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Food That Has An Impact On Your Toddler's Learning


After recently posting about Amelia's diet, it got me thinking on how different types of food have an impact on learning in young children and toddlers. So I decided to do a little more research into it and have discovered that a healthy diet can lead to a better behaved child. With Amelia being a little nightmare recently I thought it would be interesting to share what I have found out.

Young children need energy and nutrients such as carbohydrates, protein, vitamins and minerals to ensure that their little bodies work properly and grow. A good diet is key for young children, as food experiences will impact on their eating habits and patterns in the future. Diets high in processed foods can cause bad behaviour and learning difficulties in children, many scientists have warned that junk food stops the brain working properly leading to underachievement. It is a good idea to do a Food intolerance test especially if you think your child may not be able to digest a certain type of food. 

Of course we've all heard the quote that breakfast is the most important meal of the day, it really is and especially for children! They need that kick start to the day especially as they will be learning new things all the time. An example of a good breakfast would be an egg, a slice of whole grain toast, a piece of fruit and a glass of low-fat milk. Whole grain cereals are also a good choice at breakfast. Try to avoid giving your child a sugary breakfast, as these will leave your child hungry a couple of hours late, this will have an impact on their learning as they will lack concentration and become disinterested. 

You should avoid food that consist of: 

1. Food Additives 

Stay away from food that contains added colouring, flavours or preservatives, as it has been proven that they may contribute to learning and behavioural problems. The reality is that additives contribute to disorders like ADHD, which is characterised by impulsive behaviour and hyperactivity 

2. Avoid Added Sugar 

Added sugar is everywhere so it is hard to cut it out of your diet however the consequences can be an increased risk of obesity, diabetes, IBS and ADHD. There are many types of Food to avoid with IBS, so it is best to ensure that your child eats healthily to cut out the chance of getting IBS. Optimal brain function requires a balanced blood sugar level, as extreme blood sugar fluctuations could lead to aggression and mood swings.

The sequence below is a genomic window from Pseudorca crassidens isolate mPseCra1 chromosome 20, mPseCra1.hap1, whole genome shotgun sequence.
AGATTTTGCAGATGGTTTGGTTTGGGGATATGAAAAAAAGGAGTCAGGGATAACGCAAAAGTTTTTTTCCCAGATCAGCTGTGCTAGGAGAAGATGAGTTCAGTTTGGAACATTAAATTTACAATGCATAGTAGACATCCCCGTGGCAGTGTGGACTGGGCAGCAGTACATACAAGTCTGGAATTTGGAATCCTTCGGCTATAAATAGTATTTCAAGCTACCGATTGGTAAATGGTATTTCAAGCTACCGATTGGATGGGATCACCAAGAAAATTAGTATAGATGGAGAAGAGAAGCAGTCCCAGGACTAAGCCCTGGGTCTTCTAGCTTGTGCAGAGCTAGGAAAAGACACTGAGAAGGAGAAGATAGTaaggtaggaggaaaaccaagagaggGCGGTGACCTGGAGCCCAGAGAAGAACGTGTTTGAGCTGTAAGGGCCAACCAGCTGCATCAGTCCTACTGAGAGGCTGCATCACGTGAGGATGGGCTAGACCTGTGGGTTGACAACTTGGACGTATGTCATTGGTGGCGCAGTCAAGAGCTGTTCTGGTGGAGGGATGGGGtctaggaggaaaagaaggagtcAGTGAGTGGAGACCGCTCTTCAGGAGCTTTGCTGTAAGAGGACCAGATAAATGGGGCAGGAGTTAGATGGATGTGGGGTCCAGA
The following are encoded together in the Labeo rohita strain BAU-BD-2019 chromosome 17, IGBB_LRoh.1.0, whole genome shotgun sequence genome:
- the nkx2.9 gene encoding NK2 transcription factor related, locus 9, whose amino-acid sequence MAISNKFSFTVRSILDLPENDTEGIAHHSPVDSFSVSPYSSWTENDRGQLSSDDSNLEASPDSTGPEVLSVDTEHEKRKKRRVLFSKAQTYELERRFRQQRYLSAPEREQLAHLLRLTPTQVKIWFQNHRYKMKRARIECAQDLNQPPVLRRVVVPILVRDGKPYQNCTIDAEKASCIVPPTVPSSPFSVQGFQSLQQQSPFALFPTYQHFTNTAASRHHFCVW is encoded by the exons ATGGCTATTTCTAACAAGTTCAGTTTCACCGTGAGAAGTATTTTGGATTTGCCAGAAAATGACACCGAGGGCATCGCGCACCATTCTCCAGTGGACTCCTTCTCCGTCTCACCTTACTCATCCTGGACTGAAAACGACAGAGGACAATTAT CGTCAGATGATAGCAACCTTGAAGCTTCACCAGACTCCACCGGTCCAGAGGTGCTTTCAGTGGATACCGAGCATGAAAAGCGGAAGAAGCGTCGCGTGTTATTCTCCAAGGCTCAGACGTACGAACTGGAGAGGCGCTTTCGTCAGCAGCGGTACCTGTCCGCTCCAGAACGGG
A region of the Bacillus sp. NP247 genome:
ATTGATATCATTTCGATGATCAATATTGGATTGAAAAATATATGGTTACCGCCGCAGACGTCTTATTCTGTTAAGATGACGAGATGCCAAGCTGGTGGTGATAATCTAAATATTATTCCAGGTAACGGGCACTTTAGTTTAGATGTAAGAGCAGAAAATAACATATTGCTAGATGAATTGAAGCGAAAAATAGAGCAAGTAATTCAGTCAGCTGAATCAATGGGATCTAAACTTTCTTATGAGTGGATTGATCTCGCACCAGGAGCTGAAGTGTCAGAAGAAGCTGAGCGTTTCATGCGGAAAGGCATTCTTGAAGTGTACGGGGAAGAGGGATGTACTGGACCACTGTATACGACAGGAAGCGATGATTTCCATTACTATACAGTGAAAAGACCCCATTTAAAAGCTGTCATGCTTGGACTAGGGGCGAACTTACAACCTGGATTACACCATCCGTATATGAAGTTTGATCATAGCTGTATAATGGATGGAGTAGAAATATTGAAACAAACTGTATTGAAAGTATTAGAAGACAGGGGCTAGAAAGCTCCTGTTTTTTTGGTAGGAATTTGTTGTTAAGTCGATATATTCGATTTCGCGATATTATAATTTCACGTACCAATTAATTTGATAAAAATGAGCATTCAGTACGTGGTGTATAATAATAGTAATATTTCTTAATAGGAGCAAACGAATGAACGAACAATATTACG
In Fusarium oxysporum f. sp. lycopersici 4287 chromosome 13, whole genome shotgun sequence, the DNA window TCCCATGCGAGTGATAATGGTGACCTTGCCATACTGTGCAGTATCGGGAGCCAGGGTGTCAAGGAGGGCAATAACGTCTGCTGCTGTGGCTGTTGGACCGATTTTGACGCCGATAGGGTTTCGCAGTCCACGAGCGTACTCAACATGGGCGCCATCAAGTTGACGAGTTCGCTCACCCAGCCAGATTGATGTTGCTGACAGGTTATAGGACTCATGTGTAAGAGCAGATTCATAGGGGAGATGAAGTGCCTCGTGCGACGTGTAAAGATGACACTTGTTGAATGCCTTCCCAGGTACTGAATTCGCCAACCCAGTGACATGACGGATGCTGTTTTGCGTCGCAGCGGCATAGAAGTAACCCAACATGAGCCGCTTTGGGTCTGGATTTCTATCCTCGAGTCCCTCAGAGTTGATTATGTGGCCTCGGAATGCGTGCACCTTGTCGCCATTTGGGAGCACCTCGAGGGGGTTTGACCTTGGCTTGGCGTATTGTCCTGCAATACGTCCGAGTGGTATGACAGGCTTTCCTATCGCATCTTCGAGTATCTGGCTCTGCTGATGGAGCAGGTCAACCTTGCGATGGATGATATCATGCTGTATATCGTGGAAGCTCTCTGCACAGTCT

A healthy diet is important for your toddler or child because: 

- It helps build up their strength 
- Helps them establish good healthy eating habits 
- Gives them plenty of energy 
- Helps improve their concentration, behaviour and learning 
- Helps against infection 
- Minimises future health risks such as obesity, diabetes, cancer, heart disease, tooth decay and anaemia 

Your child should be eating foods which are high in fruit and vegetables - Dark coloured vegetables, spinach, broccoli, beans and oranges are great for concentration and memory. Starchy foods such as bread, rice, potatoes, pasta are great for energy and memory. Milk and dairy foods such as yoghurt and cheese are great for motivation and concentration. Meat, fish, eggs, beans and other sources of protein are great for strength and learning. 

Does your child have a healthy diet? I have to say that Amelia does 95% of the time, she will have the odd chip off our plate and a few quavers or a milky bar but I do think she eats healthy the rest of the time.

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7 comments

  1. Excellent information to share.
    Angel

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  2. Fantastic post!! I agree, especially regarding the food additives. Sugar and processed foods have been linked repeatedly to illness, disease, and also ADD. Our family is quasi vegetarian ( we eat seafood still) and eating this way has really helped our daughter. Many kids also struggle with constipation due to consuming a lot of chips and fried foods so we try to get a lot of fruit in her diet. I highly recommend the Whole Pantry app ( just reviewed it on my site) as it has really easy kid friendly recipes made from whole foods.

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  3. A great informative post. Thanks Kerry! That food looks really good too!

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  4. Fantastic post, the only little thing I'd have to disagree with would be the inclusion of low-fat milk for a toddler. The fats that are in full fat dairy products are not bad for a toddler. A toddler is constantly running so there would be no reason to give them low fat milk. If they have a healthy diet, which Amelia really does there would be no reason to lower their calorie consumption by the introduction of low-fat dairy products. Plus full fat milk has higher omega 3 levels than it's low fat counter part.

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  5. Really interesting post, my daughter is two and has started with tantrums and my son is four and suffers with constipation-I am definitely going to review their diets and hopefully that will help. Really happy to have come across your blog, lots of great posts! Thank you, Tracy x

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  6. The Info in the blog is out of this world, I so want to read more. bubblegum casting reviews

    ReplyDelete

Thank you so much for taking the time to leave a comment. I love reading them all and will try my best to answer all of your questions. If you would like to contact me for a quicker response please feel free to tweet me at (@ohsoamelia_blog) or email me. Kerry